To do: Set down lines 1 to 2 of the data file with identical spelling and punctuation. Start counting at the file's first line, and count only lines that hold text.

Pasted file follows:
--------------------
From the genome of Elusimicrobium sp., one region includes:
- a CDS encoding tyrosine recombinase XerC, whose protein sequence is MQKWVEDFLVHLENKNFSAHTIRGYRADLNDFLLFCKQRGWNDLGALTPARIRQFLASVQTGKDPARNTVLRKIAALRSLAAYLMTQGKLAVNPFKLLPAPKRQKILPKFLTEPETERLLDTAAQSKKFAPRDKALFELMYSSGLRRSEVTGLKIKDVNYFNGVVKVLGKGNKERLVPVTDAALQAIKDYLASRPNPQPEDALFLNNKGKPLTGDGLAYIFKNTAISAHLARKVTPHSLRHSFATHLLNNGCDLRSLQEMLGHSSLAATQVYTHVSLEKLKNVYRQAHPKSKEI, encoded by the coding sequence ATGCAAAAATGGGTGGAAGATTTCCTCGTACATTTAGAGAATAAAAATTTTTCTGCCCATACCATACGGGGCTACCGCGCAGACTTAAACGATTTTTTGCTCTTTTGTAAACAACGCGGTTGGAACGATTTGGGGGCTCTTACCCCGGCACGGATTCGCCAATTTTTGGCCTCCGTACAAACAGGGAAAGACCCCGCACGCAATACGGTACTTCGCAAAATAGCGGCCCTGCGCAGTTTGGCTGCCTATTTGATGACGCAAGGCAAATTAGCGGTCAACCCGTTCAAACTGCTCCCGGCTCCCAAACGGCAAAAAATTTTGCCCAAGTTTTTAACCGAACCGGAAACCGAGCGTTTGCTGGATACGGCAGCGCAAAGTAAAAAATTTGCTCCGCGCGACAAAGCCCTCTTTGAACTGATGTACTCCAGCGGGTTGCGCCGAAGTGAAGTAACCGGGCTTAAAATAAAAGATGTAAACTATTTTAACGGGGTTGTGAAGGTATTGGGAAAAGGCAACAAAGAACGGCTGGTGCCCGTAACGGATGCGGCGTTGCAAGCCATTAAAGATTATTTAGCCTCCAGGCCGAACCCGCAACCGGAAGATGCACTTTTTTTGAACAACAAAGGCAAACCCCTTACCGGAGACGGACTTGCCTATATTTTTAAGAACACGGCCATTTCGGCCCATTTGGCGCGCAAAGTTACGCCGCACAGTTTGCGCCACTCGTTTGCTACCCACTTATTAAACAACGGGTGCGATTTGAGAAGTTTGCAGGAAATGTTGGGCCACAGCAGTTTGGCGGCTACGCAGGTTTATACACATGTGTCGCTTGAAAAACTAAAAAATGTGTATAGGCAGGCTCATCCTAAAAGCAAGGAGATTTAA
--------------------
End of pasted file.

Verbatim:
From the genome of Elusimicrobium sp., one region includes:
- a CDS encoding tyrosine recombinase XerC, whose protein sequence is MQKWVEDFLVHLENKNFSAHTIRGYRADLNDFLLFCKQRGWNDLGALTPARIRQFLASVQTGKDPARNTVLRKIAALRSLAAYLMTQGKLAVNPFKLLPAPKRQKILPKFLTEPETERLLDTAAQSKKFAPRDKALFELMYSSGLRRSEVTGLKIKDVNYFNGVVKVLGKGNKERLVPVTDAALQAIKDYLASRPNPQPEDALFLNNKGKPLTGDGLAYIFKNTAISAHLARKVTPHSLRHSFATHLLNNGCDLRSLQEMLGHSSLAATQVYTHVSLEKLKNVYRQAHPKSKEI, encoded by the coding sequence ATGCAAAAATGGGTGGAAGATTTCCTCGTACATTTAGAGAATAAAAATTTTTCTGCCCATACCATACGGGGCTACCGCGCAGACTTAAACGATTTTTTGCTCTTTTGTAAACAACGCGGTTGGAACGATTTGGGGGCTCTTACCCCGGCACGGATTCGCCAATTTTTGGCCTCCGTACAAACAGGGAAAGACCCCGCACGCAATACGGTACTTCGCAAAATAGCGGCCCTGCGCAGTTTGGCTGCCTATTTGATGACGCAAGGCAAATTAGCGGTCAACCCGTTCAAACTGCTCCCGGCTCCCAAACGGCAAAAAATTTTGCCCAAGTTTTTAACCGAACCGGAAACCGAGCGTTTGCTGGATACGGCAGCGCAAAGTAAAAAATTTGCTCCGCGCGACAAAGCCCTCTTTGAACTGATGTACTCCAGCGGGTTGCGCCGAAGTGAAGTAACCGGGCTTAAAATAAAAGATGTAAACTATTTTAACGGGGTTGTGAAGGTATTGGGAAAAGGCAACAAAGAACGGCTGGTGCCCGTAACGGATGCGGCGTTGCAAGCCATTAAAGATTATTTAGCCTCCAGGCCGAACCCGCAACCGGAAGATGCACTTTTTTTGAACAACAAAGGCAAACCCCTTACCGGAGACGGACTTGCCTATATTTTTAAGAACACGGCCATTTCGGCCCATTTGGCGCGCAAAGTTACGCCGCACAGTTTGCGCCACTCGTTTGCTACCCACTTATTAAACAACGGGTGCGATTTGAGAAGTTTGCAGGAAATGTTGGGCCACAGCAGTTTGGCGGCTACGCAGGTTTATACACATGTGTCGCTTGAAAAACTAAAAAATGTGTATAGGCAGGCTCATCCTAAAAGCAAGGAGATTTAA